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  • $\begingroup$ This is not correct: "deterministic chaos it is the complexity of the enormous number of particles that displays an emerging chaotic behavior". Three degrees of freedom is all one needs for chaos. $\endgroup$ – stafusa Nov 18 at 22:34
  • $\begingroup$ @stafusa OK, I will insert "ffor many particle states", I was not defining deterministic chaos. $\endgroup$ – anna v Nov 19 at 5:13
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The Heisenberg uncertainty principle reflects the fact that, according to quantum mechanics, certain combinations of the observable properties of particles are fundamentally incompatible (the technical term is 'non-commuting'), so that the particle cannot posses both properties at once. If a particle has a definite position say, its momentum is undefined. Conversely, if a particle has a definite momentum its position is undefined. There is no exact classical analogy, but you might consider, for example, the viscosity of liquid water and the shear strength of an ice crystal. They are both properties of water, but they are not properties that any given volume of water can possess simultaneously.

Quantum mechanics says that if you make a measurement of one property of a particle, and then make a measurement of another property that does not commute with the first, the result will be unpredictable, although there is a rule (the Born rule) which allows you to calculate the relative probabilities of one result compared to any other. It is the unpredictable nature of this effect which makes for an indeterministic outcome.

The effect is quite different in principle from classical chaos.

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  • $\begingroup$ It would be great to know more on how classical chaos differs from heisenberg's principle $\endgroup$ – Maan Nov 12 at 21:09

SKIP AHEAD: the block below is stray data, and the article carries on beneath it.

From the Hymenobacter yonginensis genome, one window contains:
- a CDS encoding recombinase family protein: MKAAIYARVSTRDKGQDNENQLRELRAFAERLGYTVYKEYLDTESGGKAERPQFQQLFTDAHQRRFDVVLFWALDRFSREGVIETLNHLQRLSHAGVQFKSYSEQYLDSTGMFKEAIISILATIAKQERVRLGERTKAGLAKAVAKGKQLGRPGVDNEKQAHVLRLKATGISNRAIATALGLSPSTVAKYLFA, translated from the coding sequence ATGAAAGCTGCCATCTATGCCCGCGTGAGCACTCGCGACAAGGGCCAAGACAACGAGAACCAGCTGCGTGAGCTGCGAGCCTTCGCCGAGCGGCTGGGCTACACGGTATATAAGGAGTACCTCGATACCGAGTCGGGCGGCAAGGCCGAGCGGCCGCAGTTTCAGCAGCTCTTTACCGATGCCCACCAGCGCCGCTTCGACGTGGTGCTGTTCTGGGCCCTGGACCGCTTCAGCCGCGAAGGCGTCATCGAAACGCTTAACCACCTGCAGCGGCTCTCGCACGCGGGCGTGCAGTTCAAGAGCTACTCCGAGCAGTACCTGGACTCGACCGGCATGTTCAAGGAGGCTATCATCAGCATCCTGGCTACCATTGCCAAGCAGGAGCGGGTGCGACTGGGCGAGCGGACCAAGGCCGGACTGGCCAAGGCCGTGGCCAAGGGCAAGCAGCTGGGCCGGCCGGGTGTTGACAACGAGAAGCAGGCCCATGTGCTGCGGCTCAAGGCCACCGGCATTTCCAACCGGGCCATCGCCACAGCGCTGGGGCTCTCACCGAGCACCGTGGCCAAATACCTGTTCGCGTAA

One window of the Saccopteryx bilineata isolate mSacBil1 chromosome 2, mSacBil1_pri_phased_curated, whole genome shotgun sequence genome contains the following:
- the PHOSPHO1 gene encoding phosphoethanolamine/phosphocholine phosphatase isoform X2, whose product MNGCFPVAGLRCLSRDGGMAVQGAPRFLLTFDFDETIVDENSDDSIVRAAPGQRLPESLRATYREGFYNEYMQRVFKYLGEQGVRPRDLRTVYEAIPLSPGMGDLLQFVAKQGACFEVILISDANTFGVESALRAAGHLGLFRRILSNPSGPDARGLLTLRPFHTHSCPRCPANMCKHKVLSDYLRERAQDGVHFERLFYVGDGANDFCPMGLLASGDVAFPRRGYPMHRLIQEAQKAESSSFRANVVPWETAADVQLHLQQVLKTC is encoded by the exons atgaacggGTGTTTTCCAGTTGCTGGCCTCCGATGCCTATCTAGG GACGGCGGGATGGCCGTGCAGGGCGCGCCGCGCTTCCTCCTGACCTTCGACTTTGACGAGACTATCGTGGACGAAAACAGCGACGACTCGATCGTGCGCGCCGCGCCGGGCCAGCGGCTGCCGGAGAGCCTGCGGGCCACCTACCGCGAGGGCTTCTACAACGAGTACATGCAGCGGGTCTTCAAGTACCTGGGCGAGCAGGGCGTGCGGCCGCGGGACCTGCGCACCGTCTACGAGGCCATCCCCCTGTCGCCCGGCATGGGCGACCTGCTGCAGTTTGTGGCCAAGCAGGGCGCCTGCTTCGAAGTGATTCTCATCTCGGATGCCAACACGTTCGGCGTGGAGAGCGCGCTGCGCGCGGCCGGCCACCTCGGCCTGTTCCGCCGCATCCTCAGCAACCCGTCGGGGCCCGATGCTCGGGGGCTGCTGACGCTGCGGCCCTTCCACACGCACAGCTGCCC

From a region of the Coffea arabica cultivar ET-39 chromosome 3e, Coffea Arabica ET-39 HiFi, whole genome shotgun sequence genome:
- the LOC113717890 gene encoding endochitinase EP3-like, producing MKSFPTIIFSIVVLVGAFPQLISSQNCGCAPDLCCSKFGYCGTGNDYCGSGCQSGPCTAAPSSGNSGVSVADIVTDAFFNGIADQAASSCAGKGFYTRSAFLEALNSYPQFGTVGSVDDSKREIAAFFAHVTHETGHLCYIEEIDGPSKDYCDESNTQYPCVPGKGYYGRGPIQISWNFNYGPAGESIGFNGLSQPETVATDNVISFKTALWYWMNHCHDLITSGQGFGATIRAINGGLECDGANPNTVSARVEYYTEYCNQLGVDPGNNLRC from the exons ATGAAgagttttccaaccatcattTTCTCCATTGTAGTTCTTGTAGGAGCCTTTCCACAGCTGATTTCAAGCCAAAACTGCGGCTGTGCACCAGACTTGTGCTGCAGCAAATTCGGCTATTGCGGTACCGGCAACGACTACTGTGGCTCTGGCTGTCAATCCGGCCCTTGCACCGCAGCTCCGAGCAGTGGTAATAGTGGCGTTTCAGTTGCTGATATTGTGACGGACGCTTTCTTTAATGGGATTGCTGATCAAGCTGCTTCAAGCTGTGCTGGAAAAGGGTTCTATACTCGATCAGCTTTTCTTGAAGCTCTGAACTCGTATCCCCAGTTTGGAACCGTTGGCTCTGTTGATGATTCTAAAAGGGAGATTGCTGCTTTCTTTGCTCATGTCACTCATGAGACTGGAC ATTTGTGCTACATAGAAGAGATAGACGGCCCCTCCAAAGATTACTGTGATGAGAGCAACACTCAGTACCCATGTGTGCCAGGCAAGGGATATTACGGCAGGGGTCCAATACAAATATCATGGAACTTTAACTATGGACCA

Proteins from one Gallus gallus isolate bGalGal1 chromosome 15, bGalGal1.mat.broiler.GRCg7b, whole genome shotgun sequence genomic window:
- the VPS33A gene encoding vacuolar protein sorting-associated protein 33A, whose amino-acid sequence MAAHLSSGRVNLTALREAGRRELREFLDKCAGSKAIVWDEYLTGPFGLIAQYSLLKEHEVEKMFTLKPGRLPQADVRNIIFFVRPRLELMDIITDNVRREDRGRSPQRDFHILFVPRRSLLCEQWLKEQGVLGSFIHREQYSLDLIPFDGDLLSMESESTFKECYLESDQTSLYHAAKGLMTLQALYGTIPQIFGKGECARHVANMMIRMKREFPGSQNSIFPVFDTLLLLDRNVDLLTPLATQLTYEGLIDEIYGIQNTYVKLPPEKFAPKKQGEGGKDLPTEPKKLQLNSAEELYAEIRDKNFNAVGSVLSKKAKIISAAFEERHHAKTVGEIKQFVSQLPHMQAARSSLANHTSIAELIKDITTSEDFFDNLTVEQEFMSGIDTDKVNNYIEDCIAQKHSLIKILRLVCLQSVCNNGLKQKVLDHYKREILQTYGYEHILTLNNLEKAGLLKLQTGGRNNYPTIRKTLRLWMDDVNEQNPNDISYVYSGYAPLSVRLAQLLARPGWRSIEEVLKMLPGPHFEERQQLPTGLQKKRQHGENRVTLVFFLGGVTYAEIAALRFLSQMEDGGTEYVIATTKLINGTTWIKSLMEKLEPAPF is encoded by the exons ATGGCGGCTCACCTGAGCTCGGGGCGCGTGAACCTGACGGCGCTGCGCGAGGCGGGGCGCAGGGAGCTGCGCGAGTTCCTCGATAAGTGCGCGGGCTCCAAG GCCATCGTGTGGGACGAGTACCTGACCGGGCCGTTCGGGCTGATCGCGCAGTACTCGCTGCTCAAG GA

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    $\begingroup$ Hi Maan, the difference is that in classical theory you could in principle pin down all of the positions and momenta of the particles that make up a turbulent liquid- what stops you is that there are just too many to deal with. In quantum theory you cannot in principle pin them down, because a particle cannot possess both a position and a momentum simultaneously- it either has one or the other. $\endgroup$ – Marco Ocram Nov 12 at 21:54
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    $\begingroup$ QM does not say that a particle cannot have both momentum and position, but only that you cannot prepare a state where both properties are exactly known. This is a consequence of the fact that different properties require different experimental arrangements (like different orientation of a magnetic field in the case of spin preparation). $\endgroup$ – Andrei Nov 13 at 5:51
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The HUP is fully compatible with determinism. Quantum mechanics without any special role for measurement (i.e. with the Schrodinger equation as the only law of motion) is deterministic, for example.

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    $\begingroup$ I don't see anything to disagree with here, but this doesn't seem like an answer that will help the OP, nor is it a very complete answer even for someone who is at a higher level of knowledge. $\endgroup$ – Ben Crowell Nov 12 at 20:52